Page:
Worldwide semiconductor revenues grew more than 9% in 2014, according to final market share results from industry researcher IHS Technology, released this week. The researcher calls 2014 a peak year for the semiconductor market, noting that the sector’s 9.2% growth is the largest gain since the 33% boom recorded in 2010.
Global semiconductor revenue for 2014 totaled $354.5 billion, up nearly 7% over 2013. Those figures follow a nearly 3% decline in worldwide semiconductor revenues in 2012 and a marginal increase of 1.3% in 2011. Although growth is expected to be more modest this year, the overall health of the semiconductor market remains strong, the researcher said.
“While 2014 marked a peak year for semiconductor revenue growth, the health of both the semiconductor supply base and end-market demand position the industry for another year of strong growth in 2015,” Dale Ford, vice president and chief analyst at IHS Technology said in announcing the results April 21. “Overall semiconductor revenue growth will exceed 5 percent in 2015, and many component categories and markets will see improved growth over 2014. The more moderate 2015 growth is due primarily to more modest increases in the memory and microcomponent categories. The dominant share of semiconductor markets will continue to see vibrant growth in 2015.”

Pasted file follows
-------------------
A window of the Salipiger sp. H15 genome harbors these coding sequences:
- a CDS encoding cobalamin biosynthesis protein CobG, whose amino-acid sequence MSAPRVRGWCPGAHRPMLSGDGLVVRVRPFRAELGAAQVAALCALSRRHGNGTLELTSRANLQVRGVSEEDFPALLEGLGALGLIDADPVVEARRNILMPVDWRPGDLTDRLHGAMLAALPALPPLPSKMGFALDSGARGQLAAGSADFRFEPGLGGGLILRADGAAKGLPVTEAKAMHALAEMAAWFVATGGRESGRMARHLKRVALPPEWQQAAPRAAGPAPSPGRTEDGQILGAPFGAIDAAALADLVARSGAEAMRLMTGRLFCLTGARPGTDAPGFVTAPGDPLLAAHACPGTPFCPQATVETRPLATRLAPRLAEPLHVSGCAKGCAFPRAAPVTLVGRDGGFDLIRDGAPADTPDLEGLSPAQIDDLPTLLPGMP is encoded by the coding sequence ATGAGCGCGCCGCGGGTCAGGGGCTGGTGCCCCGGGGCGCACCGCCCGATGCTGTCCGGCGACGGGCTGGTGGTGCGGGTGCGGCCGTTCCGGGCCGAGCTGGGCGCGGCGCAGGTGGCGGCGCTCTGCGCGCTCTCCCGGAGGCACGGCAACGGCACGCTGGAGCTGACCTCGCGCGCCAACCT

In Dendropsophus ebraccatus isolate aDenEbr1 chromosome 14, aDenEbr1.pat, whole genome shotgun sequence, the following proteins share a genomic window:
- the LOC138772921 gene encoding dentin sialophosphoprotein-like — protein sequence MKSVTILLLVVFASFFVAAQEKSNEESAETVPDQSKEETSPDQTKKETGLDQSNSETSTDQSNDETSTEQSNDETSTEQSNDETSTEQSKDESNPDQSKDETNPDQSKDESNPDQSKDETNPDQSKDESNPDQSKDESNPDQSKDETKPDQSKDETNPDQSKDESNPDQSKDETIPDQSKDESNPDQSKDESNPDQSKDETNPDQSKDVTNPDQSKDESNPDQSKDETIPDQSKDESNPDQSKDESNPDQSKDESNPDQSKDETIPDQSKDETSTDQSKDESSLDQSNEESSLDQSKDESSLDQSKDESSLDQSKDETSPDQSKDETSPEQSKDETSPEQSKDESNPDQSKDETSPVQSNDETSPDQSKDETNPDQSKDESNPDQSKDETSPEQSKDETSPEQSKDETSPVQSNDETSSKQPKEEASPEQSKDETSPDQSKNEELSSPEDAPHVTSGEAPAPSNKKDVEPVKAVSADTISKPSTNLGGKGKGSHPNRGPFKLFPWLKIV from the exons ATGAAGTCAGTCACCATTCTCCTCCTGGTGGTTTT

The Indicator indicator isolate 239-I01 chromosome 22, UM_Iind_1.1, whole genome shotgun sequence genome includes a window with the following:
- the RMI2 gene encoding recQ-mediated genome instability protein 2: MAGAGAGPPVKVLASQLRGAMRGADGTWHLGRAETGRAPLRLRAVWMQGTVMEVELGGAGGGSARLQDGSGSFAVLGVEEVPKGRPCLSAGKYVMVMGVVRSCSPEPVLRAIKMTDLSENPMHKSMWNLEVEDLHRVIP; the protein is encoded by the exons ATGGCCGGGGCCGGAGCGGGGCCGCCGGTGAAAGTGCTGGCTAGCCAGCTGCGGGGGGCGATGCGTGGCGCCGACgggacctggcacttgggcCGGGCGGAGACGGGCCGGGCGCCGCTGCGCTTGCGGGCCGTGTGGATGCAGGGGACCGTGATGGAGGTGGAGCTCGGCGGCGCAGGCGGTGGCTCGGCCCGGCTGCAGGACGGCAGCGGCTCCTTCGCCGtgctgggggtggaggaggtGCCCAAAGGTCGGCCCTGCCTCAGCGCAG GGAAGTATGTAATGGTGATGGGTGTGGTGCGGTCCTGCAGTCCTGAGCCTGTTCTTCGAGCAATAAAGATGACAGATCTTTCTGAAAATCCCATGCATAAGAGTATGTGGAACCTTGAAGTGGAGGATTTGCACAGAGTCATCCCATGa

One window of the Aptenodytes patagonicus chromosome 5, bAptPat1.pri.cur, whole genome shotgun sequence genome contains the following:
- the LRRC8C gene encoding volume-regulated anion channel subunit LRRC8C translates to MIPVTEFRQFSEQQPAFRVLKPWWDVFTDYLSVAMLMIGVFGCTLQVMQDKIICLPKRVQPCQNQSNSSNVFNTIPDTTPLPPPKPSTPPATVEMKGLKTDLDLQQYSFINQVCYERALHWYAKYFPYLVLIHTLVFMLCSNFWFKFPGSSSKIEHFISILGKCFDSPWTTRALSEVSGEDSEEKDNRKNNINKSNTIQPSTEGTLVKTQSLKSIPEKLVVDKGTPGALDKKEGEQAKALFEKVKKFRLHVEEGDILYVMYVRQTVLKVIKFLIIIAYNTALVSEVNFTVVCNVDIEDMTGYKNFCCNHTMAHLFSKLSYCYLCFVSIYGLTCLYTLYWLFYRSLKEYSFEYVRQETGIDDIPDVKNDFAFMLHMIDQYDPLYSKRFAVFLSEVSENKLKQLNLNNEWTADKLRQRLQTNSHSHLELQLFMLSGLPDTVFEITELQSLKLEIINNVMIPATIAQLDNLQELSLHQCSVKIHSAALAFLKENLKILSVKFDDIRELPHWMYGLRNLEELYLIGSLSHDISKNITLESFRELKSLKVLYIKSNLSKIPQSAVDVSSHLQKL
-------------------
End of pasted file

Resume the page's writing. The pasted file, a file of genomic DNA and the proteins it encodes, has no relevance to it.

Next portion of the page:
Looking at end markets, IHS reports that every application market delivered strong growth in 2014 with the exception of consumer electronics. Industrial electronics led all segments with nearly 18% growth, and data processing achieved the strongest improvement, with nearly 14% growth. The third-strongest segment was automotive electronics, at 10% growth over 2013. Only wireless communications saw weaker growth in 2014 compared to 2013, falling by roughly half its year-ago level to 7.8% growth.
The noted strength in the automotive sector echoes other recent reports that point to an uptick in business among companies selling to auto manufacturers and related industries. Growing demand for better safety features and high-tech infotainment systems are two examples that are driving the need for more electronic components in vehicles of all kinds. Sensors and embedded vision devices are seeing particular growth as cars become smarter and more connected to the Internet, for instance.